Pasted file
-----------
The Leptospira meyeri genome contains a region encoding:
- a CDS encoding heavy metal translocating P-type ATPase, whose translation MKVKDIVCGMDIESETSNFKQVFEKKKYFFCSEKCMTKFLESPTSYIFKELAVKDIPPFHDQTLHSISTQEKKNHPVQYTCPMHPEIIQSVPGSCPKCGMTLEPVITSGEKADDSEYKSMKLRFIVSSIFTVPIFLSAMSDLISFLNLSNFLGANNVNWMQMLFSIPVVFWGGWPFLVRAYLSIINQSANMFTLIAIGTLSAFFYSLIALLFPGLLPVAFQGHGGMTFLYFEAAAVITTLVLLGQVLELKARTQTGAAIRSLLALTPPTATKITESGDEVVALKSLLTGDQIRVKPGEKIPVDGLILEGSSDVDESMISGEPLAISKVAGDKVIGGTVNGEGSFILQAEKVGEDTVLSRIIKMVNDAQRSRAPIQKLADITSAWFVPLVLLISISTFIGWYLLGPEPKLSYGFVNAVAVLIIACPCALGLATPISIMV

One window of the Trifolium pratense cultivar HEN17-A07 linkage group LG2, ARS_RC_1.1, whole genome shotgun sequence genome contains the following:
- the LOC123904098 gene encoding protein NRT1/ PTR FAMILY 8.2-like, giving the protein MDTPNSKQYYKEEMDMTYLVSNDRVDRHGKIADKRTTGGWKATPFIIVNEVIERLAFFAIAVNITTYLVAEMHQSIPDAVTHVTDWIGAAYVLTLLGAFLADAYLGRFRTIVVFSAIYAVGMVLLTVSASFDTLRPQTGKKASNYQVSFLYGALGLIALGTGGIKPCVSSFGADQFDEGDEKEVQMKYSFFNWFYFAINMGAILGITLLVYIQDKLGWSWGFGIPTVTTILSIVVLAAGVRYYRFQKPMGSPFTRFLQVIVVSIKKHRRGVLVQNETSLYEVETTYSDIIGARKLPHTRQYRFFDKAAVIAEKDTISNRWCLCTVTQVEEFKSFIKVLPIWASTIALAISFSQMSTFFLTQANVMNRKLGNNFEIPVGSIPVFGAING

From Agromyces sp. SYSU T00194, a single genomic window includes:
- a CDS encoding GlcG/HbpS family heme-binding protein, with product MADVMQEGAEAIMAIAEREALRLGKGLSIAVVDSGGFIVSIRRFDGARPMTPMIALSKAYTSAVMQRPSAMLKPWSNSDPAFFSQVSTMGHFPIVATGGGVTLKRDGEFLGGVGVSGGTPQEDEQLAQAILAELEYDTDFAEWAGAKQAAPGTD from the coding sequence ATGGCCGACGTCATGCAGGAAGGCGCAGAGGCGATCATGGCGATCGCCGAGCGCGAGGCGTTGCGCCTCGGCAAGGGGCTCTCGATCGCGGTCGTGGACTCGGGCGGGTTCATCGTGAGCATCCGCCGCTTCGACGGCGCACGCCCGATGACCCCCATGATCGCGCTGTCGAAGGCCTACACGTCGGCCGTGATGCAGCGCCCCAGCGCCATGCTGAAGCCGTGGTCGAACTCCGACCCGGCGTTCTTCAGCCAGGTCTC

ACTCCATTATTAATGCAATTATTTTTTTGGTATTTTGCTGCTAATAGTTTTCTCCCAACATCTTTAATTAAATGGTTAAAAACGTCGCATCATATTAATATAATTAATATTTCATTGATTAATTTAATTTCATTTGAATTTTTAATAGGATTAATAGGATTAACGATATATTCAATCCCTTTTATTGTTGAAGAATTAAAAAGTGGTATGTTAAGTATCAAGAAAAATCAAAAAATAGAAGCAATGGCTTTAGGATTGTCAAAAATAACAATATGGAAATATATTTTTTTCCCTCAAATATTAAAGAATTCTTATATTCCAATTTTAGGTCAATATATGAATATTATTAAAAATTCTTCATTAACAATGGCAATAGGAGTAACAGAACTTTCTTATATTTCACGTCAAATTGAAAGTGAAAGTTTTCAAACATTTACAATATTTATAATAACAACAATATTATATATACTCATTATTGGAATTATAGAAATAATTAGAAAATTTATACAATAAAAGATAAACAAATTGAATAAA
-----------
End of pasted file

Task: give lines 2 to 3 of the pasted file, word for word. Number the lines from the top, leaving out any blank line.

- a CDS encoding heavy metal translocating P-type ATPase, whose translation MKVKDIVCGMDIESETSNFKQVFEKKKYFFCSEKCMTKFLESPTSYIFKELAVKDIPPFHDQTLHSISTQEKKNHPVQYTCPMHPEIIQSVPGSCPKCGMTLEPVITSGEKADDSEYKSMKLRFIVSSIFTVPIFLSAMSDLISFLNLSNFLGANNVNWMQMLFSIPVVFWGGWPFLVRAYLSIINQSANMFTLIAIGTLSAFFYSLIALLFPGLLPVAFQGHGGMTFLYFEAAAVITTLVLLGQVLELKARTQTGAAIRSLLALTPPTATKITESGDEVVALKSLLTGDQIRVKPGEKIPVDGLILEGSSDVDESMISGEPLAISKVAGDKVIGGTVNGEGSFILQAEKVGEDTVLSRIIKMVNDAQRSRAPIQKLADITSAWFVPLVLLISISTFIGWYLLGPEPKLSYGFVNAVAVLIIACPCALGLATPISIMV

One window of the Trifolium pratense cultivar HEN17-A07 linkage group LG2, ARS_RC_1.1, whole genome shotgun sequence genome contains the following: